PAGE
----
HENDERSON—What does a job-training ministry do when most of the employment opportunities in the region evaporate?
An East Texas Christian Women’s Job Corps site responded to the challenge by following a micro-enterprise model that has worked in developing nations. The ministry in Henderson created an artisans’ group who make and sell their own jewelry and other crafts.
“I’ve never worked well within the box,” said Christie Gambrell, executive director of Christian Women’s Job Corps of Rusk County.
For a decade and a half, Gambrell has worked outside the box to meet the needs of women in her area.
CWJC—a nationwide ministry of Woman’s Missionary Union that marks its 20th anniversary this year—prepares unemployed or underemployed women for the workforce by teaching job skills and life skills in a Christian context.
Texas Baptists have helped launch multiple CWJC sites around the state through their gifts to the Mary Hill Davis Offering for Texas Missions.
Women from First Baptist Church in Henderson and London Baptist Church in New London started the CWJC site in Henderson, but they struggled to find someone to direct it.
A furloughing missionary who had befriended Gambrell and knew her background as a former Christian school administrator asked her at lunch one day if she would be interested in applying for what then was a volunteer position.
“I said: ‘I’ll only do it for a year. Then I need to find a real job,’” Gambrell recalled. “I’ve been here 15 years now.”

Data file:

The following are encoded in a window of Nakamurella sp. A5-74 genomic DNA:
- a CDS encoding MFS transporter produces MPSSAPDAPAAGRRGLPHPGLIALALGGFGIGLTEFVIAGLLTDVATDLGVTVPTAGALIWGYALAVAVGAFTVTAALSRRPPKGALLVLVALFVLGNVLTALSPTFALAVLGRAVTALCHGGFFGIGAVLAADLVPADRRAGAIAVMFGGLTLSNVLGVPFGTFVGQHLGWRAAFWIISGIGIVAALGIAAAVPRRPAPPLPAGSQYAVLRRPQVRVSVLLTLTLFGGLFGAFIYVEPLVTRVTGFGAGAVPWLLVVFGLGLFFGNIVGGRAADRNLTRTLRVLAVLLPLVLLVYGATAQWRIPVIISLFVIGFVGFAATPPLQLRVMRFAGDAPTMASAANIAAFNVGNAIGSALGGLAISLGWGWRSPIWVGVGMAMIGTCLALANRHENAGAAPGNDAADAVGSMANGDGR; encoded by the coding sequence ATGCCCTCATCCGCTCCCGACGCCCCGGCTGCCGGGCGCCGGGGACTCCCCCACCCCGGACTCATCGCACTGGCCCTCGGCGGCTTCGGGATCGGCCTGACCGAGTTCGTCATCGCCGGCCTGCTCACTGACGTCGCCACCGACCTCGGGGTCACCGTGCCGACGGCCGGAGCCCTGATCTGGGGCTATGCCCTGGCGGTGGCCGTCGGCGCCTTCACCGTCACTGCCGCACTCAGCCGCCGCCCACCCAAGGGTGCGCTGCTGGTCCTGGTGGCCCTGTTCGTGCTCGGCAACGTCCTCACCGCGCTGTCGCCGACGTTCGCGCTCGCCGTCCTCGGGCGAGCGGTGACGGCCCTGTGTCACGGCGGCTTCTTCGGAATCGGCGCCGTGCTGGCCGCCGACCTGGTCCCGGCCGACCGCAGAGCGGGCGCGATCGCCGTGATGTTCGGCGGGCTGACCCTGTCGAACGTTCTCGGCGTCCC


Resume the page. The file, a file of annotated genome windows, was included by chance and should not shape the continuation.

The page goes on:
Big challenges in a small town
Henderson has a population of less than 14,000, and more than one-fourth live below the poverty level.
“One of the biggest challenges here is that networking is a key element of Christian Women’s Job Corps, and we are about as rural as you can get,” Gambrell said.
For some services, the closest sources are 30 miles away in Longview or 45 minutes away in Tyler or Nacogdoches.
Soon after she arrived at CWJC, Gambrell conducted a community needs assessment. She discovered a significant number of Spanish-speaking women in Rusk County who needed English-as-a-Second-Language instruction. However, several people in Henderson told her others had tried to launch classes and failed.
“We found out they had only been offered at night,” she said. After a little investigation, she learned the Hispanic women would not participate in evening activities when their husbands were home from work, but they were eager to attend morning classes.
So, CWJC began offering morning ESL classes in 10-week semesters, along with ongoing literacy and high-school-equivalency classes and eight-week blocks of life-skills courses.
The site received a $10,000 grant from the Dollar General Literacy Foundation to help support its adult literacy programs, and it also has received United Way funds earmarked for literacy initiatives.
In addition to classes offered at the site near First Baptist Church in downtown Henderson, the ministry also offers life-skills classes at the Son Shine Lighthouse, a transitional shelter for women near New London.
Balancing spiritual needs with physical needs
“Scheduling is a huge challenge, especially since some of my teachers teach in more than one track,” Gambrell said. “Another challenge is keeping our focus on the great spiritual needs of our women rather than being caught up in their felt needs—physical, emotional, family, work, financial and so on.”